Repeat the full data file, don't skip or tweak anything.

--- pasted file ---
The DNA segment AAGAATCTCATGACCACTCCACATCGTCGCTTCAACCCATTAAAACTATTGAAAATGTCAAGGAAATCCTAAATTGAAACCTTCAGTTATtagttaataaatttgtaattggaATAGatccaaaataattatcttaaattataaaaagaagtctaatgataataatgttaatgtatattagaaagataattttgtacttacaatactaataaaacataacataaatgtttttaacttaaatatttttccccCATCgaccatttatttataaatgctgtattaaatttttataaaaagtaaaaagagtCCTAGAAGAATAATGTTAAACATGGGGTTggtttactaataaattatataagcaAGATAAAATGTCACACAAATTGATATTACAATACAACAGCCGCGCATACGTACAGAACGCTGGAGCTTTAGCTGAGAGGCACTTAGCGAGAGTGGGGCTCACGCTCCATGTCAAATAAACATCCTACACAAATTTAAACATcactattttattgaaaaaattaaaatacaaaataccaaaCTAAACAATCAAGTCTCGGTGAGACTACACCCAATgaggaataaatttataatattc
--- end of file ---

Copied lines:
The DNA segment AAGAATCTCATGACCACTCCACATCGTCGCTTCAACCCATTAAAACTATTGAAAATGTCAAGGAAATCCTAAATTGAAACCTTCAGTTATtagttaataaatttgtaattggaATAGatccaaaataattatcttaaattataaaaagaagtctaatgataataatgttaatgtatattagaaagataattttgtacttacaatactaataaaacataacataaatgtttttaacttaaatatttttccccCATCgaccatttatttataaatgctgtattaaatttttataaaaagtaaaaagagtCCTAGAAGAATAATGTTAAACATGGGGTTggtttactaataaattatataagcaAGATAAAATGTCACACAAATTGATATTACAATACAACAGCCGCGCATACGTACAGAACGCTGGAGCTTTAGCTGAGAGGCACTTAGCGAGAGTGGGGCTCACGCTCCATGTCAAATAAACATCCTACACAAATTTAAACATcactattttattgaaaaaattaaaatacaaaataccaaaCTAAACAATCAAGTCTCGGTGAGACTACACCCAATgaggaataaatttataatattc